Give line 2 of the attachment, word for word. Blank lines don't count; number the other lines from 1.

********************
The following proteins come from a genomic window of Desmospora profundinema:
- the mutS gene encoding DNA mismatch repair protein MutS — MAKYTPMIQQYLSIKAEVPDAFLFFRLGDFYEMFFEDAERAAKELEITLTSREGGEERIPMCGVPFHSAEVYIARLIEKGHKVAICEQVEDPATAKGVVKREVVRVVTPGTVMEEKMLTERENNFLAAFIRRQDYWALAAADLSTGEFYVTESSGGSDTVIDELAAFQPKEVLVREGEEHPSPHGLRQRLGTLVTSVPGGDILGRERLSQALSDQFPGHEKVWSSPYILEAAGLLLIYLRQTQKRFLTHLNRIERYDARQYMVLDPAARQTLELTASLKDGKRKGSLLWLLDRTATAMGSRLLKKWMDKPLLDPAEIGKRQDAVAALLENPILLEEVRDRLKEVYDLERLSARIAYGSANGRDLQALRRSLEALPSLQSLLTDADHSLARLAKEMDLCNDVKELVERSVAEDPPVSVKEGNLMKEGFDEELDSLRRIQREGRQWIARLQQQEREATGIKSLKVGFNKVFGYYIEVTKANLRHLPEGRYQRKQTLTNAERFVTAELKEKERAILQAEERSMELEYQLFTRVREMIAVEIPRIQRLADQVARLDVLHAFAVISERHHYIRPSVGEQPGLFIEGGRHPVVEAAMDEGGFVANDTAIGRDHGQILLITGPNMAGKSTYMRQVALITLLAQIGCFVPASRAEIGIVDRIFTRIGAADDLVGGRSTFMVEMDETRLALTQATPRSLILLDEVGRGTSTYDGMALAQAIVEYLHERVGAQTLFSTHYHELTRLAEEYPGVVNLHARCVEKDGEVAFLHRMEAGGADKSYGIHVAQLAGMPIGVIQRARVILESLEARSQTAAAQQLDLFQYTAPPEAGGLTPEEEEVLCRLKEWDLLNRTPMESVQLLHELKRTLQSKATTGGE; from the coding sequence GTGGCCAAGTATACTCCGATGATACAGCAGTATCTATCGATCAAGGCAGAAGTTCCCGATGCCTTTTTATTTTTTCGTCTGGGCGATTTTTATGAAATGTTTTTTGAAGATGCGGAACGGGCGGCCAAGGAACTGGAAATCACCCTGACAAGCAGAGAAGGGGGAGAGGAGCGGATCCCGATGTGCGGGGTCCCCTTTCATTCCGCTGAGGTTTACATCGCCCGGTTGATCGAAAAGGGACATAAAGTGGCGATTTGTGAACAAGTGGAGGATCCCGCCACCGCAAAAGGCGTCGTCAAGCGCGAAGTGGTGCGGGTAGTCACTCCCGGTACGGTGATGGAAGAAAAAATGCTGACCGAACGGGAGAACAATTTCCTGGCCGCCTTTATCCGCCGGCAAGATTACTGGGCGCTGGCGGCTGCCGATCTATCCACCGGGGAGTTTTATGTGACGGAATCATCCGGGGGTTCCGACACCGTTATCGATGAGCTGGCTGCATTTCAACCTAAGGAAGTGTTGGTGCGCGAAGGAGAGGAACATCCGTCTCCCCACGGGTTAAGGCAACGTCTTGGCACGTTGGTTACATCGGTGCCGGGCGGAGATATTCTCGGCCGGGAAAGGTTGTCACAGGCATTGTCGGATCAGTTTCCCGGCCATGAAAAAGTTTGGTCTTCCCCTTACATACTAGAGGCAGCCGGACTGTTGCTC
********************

- the mutS gene encoding DNA mismatch repair protein MutS — MAKYTPMIQQYLSIKAEVPDAFLFFRLGDFYEMFFEDAERAAKELEITLTSREGGEERIPMCGVPFHSAEVYIARLIEKGHKVAICEQVEDPATAKGVVKREVVRVVTPGTVMEEKMLTERENNFLAAFIRRQDYWALAAADLSTGEFYVTESSGGSDTVIDELAAFQPKEVLVREGEEHPSPHGLRQRLGTLVTSVPGGDILGRERLSQALSDQFPGHEKVWSSPYILEAAGLLLIYLRQTQKRFLTHLNRIERYDARQYMVLDPAARQTLELTASLKDGKRKGSLLWLLDRTATAMGSRLLKKWMDKPLLDPAEIGKRQDAVAALLENPILLEEVRDRLKEVYDLERLSARIAYGSANGRDLQALRRSLEALPSLQSLLTDADHSLARLAKEMDLCNDVKELVERSVAEDPPVSVKEGNLMKEGFDEELDSLRRIQREGRQWIARLQQQEREATGIKSLKVGFNKVFGYYIEVTKANLRHLPEGRYQRKQTLTNAERFVTAELKEKERAILQAEERSMELEYQLFTRVREMIAVEIPRIQRLADQVARLDVLHAFAVISERHHYIRPSVGEQPGLFIEGGRHPVVEAAMDEGGFVANDTAIGRDHGQILLITGPNMAGKSTYMRQVALITLLAQIGCFVPASRAEIGIVDRIFTRIGAADDLVGGRSTFMVEMDETRLALTQATPRSLILLDEVGRGTSTYDGMALAQAIVEYLHERVGAQTLFSTHYHELTRLAEEYPGVVNLHARCVEKDGEVAFLHRMEAGGADKSYGIHVAQLAGMPIGVIQRARVILESLEARSQTAAAQQLDLFQYTAPPEAGGLTPEEEEVLCRLKEWDLLNRTPMESVQLLHELKRTLQSKATTGGE; from the coding sequence GTGGCCAAGTATACTCCGATGATACAGCAGTATCTATCGATCAAGGCAGAAGTTCCCGATGCCTTTTTATTTTTTCGTCTGGGCGATTTTTATGAAATGTTTTTTGAAGATGCGGAACGGGCGGCCAAGGAACTGGAAATCACCCTGACAAGCAGAGAAGGGGGAGAGGAGCGGATCCCGATGTGCGGGGTCCCCTTTCATTCCGCTGAGGTTTACATCGCCCGGTTGATCGAAAAGGGACATAAAGTGGCGATTTGTGAACAAGTGGAGGATCCCGCCACCGCAAAAGGCGTCGTCAAGCGCGAAGTGGTGCGGGTAGTCACTCCCGGTACGGTGATGGAAGAAAAAATGCTGACCGAACGGGAGAACAATTTCCTGGCCGCCTTTATCCGCCGGCAAGATTACTGGGCGCTGGCGGCTGCCGATCTATCCACCGGGGAGTTTTATGTGACGGAATCATCCGGGGGTTCCGACACCGTTATCGATGAGCTGGCTGCATTTCAACCTAAGGAAGTGTTGGTGCGCGAAGGAGAGGAACATCCGTCTCCCCACGGGTTAAGGCAACGTCTTGGCACGTTGGTTACATCGGTGCCGGGCGGAGATATTCTCGGCCGGGAAAGGTTGTCACAGGCATTGTCGGATCAGTTTCCCGGCCATGAAAAAGTTTGGTCTTCCCCTTACATACTAGAGGCAGCCGGACTGTTGCTC